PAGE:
Confidence rises as brakes applied to budget cuts

Marketing spend enters its ninth consecutive quarter of decline, but gloom lifts as figures point to signs of recovery.

Marketing budgets are still in decline but optimism and confidence is growing according to the latest IPA/BDO Bellwether report.

The report shows the ninth consecutive quarter of declining marketing spend but the rate of decline is slowing. Spend is down only 7% compared to 15% in the previous quarter.

The report found that marketing budgets for 2010 have been set higher than 2009 and that companies are the most optimistic they have been in the past five years with 35% of businesses surveyed seeing improved prospects.

Online advertising budgets, including search marketing, were revised upwards for the second quarter running while direct marketing budgets have been increased by 2.2%, the first rise since 2007.

Marketing spend was cut across all other sectors including sales promotion, down 4.1%, and below-the-line activity such as PR and events, down 4%, but at a slower rate than the previous quarter.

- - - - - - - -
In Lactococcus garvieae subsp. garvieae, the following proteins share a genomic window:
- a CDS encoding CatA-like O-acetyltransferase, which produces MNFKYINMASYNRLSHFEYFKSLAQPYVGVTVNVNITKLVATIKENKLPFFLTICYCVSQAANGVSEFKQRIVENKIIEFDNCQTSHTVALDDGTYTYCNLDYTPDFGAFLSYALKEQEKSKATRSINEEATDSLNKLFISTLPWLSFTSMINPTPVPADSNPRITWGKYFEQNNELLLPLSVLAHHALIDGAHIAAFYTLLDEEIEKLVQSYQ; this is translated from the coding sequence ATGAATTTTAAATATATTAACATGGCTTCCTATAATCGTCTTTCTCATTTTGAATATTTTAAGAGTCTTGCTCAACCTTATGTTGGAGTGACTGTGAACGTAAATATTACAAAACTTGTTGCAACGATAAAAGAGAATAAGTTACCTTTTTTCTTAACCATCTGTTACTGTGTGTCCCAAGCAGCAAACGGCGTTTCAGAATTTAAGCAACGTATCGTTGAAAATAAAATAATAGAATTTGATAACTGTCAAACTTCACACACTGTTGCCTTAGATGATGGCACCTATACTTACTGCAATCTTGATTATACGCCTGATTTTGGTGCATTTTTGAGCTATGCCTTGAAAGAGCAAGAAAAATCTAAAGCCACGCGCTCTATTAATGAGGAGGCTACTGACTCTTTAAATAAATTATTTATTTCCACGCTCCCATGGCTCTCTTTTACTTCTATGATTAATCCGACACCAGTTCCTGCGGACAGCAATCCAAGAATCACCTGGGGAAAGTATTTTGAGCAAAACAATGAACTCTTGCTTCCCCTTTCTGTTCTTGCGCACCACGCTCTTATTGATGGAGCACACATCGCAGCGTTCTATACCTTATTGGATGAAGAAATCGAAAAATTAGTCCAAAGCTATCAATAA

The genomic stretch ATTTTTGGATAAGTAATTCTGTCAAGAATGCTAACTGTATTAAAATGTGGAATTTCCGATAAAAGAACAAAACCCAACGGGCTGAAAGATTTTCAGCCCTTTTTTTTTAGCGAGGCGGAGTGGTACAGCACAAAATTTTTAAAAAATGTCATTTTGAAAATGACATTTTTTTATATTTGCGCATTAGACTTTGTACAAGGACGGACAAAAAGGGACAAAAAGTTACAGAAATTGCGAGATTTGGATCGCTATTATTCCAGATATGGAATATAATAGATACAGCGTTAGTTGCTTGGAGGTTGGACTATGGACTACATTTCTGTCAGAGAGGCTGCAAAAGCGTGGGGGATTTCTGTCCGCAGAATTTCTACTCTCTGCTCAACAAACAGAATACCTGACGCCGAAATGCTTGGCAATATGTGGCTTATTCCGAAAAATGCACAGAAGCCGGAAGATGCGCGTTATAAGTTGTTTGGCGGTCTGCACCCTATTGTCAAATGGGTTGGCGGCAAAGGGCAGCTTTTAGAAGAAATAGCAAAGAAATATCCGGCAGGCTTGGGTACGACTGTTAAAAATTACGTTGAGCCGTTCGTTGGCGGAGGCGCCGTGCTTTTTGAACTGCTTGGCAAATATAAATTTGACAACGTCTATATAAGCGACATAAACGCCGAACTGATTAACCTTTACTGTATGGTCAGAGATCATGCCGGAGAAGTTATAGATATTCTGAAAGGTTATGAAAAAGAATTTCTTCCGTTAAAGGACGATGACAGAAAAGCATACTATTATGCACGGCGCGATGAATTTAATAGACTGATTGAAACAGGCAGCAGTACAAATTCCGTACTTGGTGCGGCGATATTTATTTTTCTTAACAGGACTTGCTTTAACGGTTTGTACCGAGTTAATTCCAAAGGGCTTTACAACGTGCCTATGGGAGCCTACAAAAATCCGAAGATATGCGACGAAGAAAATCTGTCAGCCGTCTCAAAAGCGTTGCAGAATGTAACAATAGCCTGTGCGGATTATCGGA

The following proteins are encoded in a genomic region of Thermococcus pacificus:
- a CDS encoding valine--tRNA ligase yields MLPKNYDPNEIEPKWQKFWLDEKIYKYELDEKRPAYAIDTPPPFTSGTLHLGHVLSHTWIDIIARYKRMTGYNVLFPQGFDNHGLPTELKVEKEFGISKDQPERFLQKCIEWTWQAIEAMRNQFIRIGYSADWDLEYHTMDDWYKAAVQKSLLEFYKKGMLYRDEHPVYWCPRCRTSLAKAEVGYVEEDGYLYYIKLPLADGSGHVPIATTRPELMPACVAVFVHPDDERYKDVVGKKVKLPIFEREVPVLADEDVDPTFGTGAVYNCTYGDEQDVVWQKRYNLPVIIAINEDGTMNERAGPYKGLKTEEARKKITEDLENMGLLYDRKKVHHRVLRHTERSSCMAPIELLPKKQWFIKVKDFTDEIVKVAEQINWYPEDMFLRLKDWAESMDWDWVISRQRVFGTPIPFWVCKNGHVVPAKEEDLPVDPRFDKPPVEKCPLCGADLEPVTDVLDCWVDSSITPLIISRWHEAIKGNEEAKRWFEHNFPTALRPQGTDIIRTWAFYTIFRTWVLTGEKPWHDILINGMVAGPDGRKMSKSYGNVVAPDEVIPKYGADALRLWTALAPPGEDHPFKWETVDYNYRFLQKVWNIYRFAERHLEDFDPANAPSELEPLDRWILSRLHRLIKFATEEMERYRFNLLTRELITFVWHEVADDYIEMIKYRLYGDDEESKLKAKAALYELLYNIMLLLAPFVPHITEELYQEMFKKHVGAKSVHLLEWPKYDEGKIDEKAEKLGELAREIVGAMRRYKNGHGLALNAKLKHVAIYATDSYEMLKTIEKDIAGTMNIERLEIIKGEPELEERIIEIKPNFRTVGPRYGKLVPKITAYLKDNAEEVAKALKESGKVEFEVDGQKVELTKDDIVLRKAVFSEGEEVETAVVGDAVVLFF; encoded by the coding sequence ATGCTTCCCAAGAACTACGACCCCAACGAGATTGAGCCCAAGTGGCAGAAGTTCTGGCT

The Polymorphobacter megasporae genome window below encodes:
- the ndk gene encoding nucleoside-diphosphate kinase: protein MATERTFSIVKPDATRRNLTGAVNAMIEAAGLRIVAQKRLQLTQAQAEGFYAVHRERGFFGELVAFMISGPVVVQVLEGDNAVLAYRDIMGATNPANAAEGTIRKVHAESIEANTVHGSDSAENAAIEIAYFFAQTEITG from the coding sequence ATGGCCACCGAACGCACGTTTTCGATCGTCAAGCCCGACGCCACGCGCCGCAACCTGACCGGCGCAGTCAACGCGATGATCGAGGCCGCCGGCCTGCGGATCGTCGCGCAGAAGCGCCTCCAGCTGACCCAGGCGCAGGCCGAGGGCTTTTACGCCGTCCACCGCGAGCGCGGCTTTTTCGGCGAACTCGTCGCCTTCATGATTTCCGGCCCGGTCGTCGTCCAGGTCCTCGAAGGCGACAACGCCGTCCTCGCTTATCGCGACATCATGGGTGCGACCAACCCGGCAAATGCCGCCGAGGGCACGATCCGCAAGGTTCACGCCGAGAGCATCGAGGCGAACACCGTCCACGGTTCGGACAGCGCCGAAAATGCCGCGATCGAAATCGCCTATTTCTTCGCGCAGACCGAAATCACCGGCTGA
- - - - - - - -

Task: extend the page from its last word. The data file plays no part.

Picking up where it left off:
Main media saw the sharpest reduction but it was the least marked for seven quarters.

Chris Williamson, author of the report and chief economist at Markit, says the report suggests that the UK emerged from the recession during the final quarter of 2009.

He adds that while budgets are being set higher and confidence is returning, it remains less buoyant than before the financial crisis.

Rory Sutherland, IPA president and vice-chairman of the Ogilvy Group UK, says: “These findings are welcome in that they show the picture painted by the last Bellwether Report was not a false dawn. This latest report also seems to bring particularly good news for direct and digital marketing activities, which seem to be leading the recovery.”

Andy Viner, head of media at accountancy network BDO, adds that the report indicates confidence is returning.

“Companies are rethinking their marketing allocation, which means that areas such as online advertising are expected to grow significantly,” he says.

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